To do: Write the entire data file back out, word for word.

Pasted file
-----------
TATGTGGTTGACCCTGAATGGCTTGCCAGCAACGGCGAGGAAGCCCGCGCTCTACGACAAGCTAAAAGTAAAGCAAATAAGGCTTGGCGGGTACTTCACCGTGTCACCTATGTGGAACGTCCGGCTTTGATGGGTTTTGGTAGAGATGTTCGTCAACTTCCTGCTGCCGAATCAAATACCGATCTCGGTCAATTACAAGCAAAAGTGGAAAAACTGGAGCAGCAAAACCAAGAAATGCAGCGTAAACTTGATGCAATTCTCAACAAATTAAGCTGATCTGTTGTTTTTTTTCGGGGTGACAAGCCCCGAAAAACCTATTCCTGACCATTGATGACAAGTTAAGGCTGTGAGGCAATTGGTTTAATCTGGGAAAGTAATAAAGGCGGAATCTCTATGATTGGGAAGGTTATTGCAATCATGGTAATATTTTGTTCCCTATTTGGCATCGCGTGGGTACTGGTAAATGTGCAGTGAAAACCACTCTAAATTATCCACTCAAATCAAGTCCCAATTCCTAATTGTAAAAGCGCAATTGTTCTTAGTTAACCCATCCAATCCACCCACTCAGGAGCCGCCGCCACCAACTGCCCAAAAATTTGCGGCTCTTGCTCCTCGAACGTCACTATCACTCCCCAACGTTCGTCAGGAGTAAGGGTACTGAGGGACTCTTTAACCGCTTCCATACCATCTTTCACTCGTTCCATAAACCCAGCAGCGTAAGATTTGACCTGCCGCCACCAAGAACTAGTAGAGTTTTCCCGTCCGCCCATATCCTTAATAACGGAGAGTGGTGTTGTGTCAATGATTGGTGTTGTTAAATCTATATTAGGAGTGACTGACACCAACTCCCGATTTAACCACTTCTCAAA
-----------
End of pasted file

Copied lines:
TATGTGGTTGACCCTGAATGGCTTGCCAGCAACGGCGAGGAAGCCCGCGCTCTACGACAAGCTAAAAGTAAAGCAAATAAGGCTTGGCGGGTACTTCACCGTGTCACCTATGTGGAACGTCCGGCTTTGATGGGTTTTGGTAGAGATGTTCGTCAACTTCCTGCTGCCGAATCAAATACCGATCTCGGTCAATTACAAGCAAAAGTGGAAAAACTGGAGCAGCAAAACCAAGAAATGCAGCGTAAACTTGATGCAATTCTCAACAAATTAAGCTGATCTGTTGTTTTTTTTCGGGGTGACAAGCCCCGAAAAACCTATTCCTGACCATTGATGACAAGTTAAGGCTGTGAGGCAATTGGTTTAATCTGGGAAAGTAATAAAGGCGGAATCTCTATGATTGGGAAGGTTATTGCAATCATGGTAATATTTTGTTCCCTATTTGGCATCGCGTGGGTACTGGTAAATGTGCAGTGAAAACCACTCTAAATTATCCACTCAAATCAAGTCCCAATTCCTAATTGTAAAAGCGCAATTGTTCTTAGTTAACCCATCCAATCCACCCACTCAGGAGCCGCCGCCACCAACTGCCCAAAAATTTGCGGCTCTTGCTCCTCGAACGTCACTATCACTCCCCAACGTTCGTCAGGAGTAAGGGTACTGAGGGACTCTTTAACCGCTTCCATACCATCTTTCACTCGTTCCATAAACCCAGCAGCGTAAGATTTGACCTGCCGCCACCAAGAACTAGTAGAGTTTTCCCGTCCGCCCATATCCTTAATAACGGAGAGTGGTGTTGTGTCAATGATTGGTGTTGTTAAATCTATATTAGGAGTGACTGACACCAACTCCCGATTTAACCACTTCTCAAA